Another attempt to reshape and retell a familiar story has hit the theatres in the form of Oz the Great and Powerful. James Franco stars in this origin story that establishes the identities of many of the characters in the classic film, The Wizard of Oz. Oz, a struggling magician in a traveling circus, dreams of greatness and success, believing that it is the only thing that can make him happy. He uses the people around him and withholds any true affection for them because he worries it will trap him in an ordinary life. While trying to escape from a jealous boyfriend, Oz takes off in a hot air balloon and gets caught in a tornado that whisks him to the magical land that bears his name.
Once he lands in Oz, he is hailed as a savior because a prophecy says that a great wizard will fall from the sky and free the people from the grips of a wicked witch. Franco tries to play Oz as a smiling, winking charlatan who is more than happy to play on these people’s beliefs in order to have wealth and fame. I didn’t quite find enough charm in Franco’s performance to believe he could use his carnival magic to fool people in a fantastical place where real magic exists in abundance. Often for me James Franco’s performances are hit or miss and this is at times, a miss. When he gets to make a character larger than life or particularly colorful, he excels, but I don’t think he has a very good feel for making someone he plays feel like more of a common man. Oz is supposed to be a common man in uncommon circumstances who finds the greatness inside of himself.
Oz encounters three witches played with varying degrees of success by Rachel Weisz, Mila Kunis, and Michelle Williams. Of the three, Weisz has the smallest role, but used her screen time the best to play Evanora with a sly and quietly sinister undertone. Kunis makes Theodora a sad but hopeful naïf and is pretty wooden until she gets to change tone midway through, after which she really sinks her teeth into it. I can’t recall a time when I liked a Michelle Williams performance less. Her Glinda is an overly breathy, glass eyed Princess Barbie. I think she got stuck between doing an impression of, or an homage to, the original Glinda and it ended up feeling like an SNL parody.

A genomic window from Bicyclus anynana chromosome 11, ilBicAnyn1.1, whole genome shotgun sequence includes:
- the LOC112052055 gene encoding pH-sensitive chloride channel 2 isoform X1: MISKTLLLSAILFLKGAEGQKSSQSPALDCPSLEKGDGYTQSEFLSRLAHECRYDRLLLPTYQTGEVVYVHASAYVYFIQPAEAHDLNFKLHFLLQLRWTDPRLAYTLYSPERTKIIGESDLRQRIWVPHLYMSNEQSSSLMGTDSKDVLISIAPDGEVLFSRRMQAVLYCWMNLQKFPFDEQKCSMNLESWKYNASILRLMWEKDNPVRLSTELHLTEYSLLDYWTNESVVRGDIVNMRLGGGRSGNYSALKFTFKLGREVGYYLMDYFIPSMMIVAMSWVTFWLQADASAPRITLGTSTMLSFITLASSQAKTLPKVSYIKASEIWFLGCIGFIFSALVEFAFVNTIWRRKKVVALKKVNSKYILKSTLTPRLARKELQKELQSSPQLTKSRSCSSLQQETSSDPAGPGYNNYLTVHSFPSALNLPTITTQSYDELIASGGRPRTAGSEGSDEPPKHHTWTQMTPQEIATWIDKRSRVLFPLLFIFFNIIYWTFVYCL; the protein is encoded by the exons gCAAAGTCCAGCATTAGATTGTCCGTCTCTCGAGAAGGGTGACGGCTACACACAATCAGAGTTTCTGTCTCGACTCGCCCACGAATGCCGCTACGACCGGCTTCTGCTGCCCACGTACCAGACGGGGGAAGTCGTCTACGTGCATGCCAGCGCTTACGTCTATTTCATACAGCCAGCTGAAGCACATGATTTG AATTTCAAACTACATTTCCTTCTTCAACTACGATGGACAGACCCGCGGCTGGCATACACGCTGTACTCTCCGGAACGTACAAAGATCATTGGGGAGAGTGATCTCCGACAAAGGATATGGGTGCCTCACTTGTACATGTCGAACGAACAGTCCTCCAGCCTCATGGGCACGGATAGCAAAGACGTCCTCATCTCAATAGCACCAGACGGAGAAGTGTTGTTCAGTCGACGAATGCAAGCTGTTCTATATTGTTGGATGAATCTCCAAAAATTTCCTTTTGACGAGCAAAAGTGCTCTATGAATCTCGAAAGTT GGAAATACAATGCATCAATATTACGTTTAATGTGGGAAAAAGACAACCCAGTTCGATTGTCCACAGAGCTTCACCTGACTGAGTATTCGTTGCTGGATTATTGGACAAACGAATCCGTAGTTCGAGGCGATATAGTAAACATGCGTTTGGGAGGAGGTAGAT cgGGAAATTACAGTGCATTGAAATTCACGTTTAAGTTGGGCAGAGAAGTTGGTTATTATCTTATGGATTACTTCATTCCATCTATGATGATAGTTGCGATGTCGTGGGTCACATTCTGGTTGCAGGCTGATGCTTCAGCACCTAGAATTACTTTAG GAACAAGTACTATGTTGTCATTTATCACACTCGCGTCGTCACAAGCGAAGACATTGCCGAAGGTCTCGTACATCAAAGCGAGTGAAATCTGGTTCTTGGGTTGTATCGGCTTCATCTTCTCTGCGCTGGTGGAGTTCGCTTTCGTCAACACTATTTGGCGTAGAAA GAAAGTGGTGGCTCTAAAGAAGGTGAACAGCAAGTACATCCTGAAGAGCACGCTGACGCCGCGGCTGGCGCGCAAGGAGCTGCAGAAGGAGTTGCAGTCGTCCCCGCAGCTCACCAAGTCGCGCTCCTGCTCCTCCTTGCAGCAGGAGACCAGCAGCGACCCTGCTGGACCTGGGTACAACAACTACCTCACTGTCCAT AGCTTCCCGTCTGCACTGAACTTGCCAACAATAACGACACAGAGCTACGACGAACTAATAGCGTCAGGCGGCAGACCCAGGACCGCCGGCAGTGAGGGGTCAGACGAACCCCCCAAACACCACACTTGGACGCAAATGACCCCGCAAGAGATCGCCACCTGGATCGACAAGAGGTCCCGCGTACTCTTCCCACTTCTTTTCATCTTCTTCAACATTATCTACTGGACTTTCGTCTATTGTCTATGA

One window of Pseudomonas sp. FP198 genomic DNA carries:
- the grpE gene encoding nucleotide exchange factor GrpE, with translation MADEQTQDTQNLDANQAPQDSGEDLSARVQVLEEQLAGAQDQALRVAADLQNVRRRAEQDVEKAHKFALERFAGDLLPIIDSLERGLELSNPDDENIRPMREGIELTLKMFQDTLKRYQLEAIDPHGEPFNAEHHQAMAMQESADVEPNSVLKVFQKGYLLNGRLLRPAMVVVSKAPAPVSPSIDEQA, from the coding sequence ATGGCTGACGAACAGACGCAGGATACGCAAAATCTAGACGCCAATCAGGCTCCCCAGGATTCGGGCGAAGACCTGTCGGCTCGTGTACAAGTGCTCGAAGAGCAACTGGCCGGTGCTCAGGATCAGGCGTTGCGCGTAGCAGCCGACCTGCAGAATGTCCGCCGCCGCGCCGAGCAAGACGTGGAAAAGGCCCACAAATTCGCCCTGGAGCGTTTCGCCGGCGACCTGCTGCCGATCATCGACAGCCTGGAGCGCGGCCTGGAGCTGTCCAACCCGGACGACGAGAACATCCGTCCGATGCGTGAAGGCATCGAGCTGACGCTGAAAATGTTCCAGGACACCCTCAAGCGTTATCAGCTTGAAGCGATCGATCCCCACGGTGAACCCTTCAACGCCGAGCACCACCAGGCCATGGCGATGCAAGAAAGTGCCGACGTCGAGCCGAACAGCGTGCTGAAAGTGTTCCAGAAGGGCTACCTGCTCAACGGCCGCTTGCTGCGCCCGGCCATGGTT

Of the other supporting characters, I thought the voice work by Zach Braff as Finley the flying monkey and Joey King as China Girl was very good and gave the story a lot of its humor and heart. This was where the movie was at its best, because Finley provides effective doses of levity, and Oz never seems more heroic than when he offers China Girl delicate compassion and reassurance.
Visually, the movie strikes a bit of a discordant note for me, because most of the live action visuals and costumes are colorful, dynamic and sharp, while most of the computer effects had a phony, plastic sheen to them that made them feel very low quality. In fact, the opening 15 minutes of the film are in black and white and I found that more visually interesting than the hyper-color vibrancy of Oz. Director Sam Raimi has made a few movies now that have very successfully blended live action with computer generated effects, but Oz the Great and Powerful never found the right balance between the two and to my surprise, I found that to be the weakest facet of the film.
Overall, there was more right than wrong with this movie. I thought it was creative and interesting enough to warrant a viewing, but I think this may be one you can wait to see on Netflix.